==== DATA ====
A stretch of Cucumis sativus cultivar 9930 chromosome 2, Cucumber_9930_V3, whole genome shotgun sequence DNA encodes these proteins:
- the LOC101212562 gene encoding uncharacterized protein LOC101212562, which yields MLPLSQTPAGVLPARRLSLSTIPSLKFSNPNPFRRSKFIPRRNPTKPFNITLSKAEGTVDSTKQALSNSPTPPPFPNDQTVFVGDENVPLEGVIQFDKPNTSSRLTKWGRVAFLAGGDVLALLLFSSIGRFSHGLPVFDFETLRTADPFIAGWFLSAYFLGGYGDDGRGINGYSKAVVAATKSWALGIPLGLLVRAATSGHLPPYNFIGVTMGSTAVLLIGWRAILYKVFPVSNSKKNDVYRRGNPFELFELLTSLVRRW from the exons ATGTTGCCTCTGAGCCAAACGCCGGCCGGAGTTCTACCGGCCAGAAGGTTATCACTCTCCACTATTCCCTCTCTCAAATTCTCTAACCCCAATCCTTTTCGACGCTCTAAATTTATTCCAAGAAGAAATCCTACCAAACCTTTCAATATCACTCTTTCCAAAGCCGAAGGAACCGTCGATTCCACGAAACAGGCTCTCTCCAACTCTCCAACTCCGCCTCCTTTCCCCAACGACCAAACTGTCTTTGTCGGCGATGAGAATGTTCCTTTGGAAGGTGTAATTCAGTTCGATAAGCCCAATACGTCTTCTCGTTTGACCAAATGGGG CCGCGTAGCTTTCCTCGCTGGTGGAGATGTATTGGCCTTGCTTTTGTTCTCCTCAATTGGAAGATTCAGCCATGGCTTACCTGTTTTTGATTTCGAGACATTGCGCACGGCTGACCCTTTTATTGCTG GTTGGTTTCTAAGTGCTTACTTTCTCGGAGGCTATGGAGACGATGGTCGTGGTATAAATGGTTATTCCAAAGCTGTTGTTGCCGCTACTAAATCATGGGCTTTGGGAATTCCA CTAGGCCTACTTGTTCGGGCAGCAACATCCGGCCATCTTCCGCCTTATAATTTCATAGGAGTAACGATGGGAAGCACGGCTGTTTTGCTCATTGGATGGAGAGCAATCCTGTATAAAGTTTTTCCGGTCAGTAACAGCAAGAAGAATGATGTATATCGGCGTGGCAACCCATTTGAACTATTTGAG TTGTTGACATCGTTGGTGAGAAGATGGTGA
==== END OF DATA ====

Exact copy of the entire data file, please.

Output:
A stretch of Cucumis sativus cultivar 9930 chromosome 2, Cucumber_9930_V3, whole genome shotgun sequence DNA encodes these proteins:
- the LOC101212562 gene encoding uncharacterized protein LOC101212562, which yields MLPLSQTPAGVLPARRLSLSTIPSLKFSNPNPFRRSKFIPRRNPTKPFNITLSKAEGTVDSTKQALSNSPTPPPFPNDQTVFVGDENVPLEGVIQFDKPNTSSRLTKWGRVAFLAGGDVLALLLFSSIGRFSHGLPVFDFETLRTADPFIAGWFLSAYFLGGYGDDGRGINGYSKAVVAATKSWALGIPLGLLVRAATSGHLPPYNFIGVTMGSTAVLLIGWRAILYKVFPVSNSKKNDVYRRGNPFELFELLTSLVRRW from the exons ATGTTGCCTCTGAGCCAAACGCCGGCCGGAGTTCTACCGGCCAGAAGGTTATCACTCTCCACTATTCCCTCTCTCAAATTCTCTAACCCCAATCCTTTTCGACGCTCTAAATTTATTCCAAGAAGAAATCCTACCAAACCTTTCAATATCACTCTTTCCAAAGCCGAAGGAACCGTCGATTCCACGAAACAGGCTCTCTCCAACTCTCCAACTCCGCCTCCTTTCCCCAACGACCAAACTGTCTTTGTCGGCGATGAGAATGTTCCTTTGGAAGGTGTAATTCAGTTCGATAAGCCCAATACGTCTTCTCGTTTGACCAAATGGGG CCGCGTAGCTTTCCTCGCTGGTGGAGATGTATTGGCCTTGCTTTTGTTCTCCTCAATTGGAAGATTCAGCCATGGCTTACCTGTTTTTGATTTCGAGACATTGCGCACGGCTGACCCTTTTATTGCTG GTTGGTTTCTAAGTGCTTACTTTCTCGGAGGCTATGGAGACGATGGTCGTGGTATAAATGGTTATTCCAAAGCTGTTGTTGCCGCTACTAAATCATGGGCTTTGGGAATTCCA CTAGGCCTACTTGTTCGGGCAGCAACATCCGGCCATCTTCCGCCTTATAATTTCATAGGAGTAACGATGGGAAGCACGGCTGTTTTGCTCATTGGATGGAGAGCAATCCTGTATAAAGTTTTTCCGGTCAGTAACAGCAAGAAGAATGATGTATATCGGCGTGGCAACCCATTTGAACTATTTGAG TTGTTGACATCGTTGGTGAGAAGATGGTGA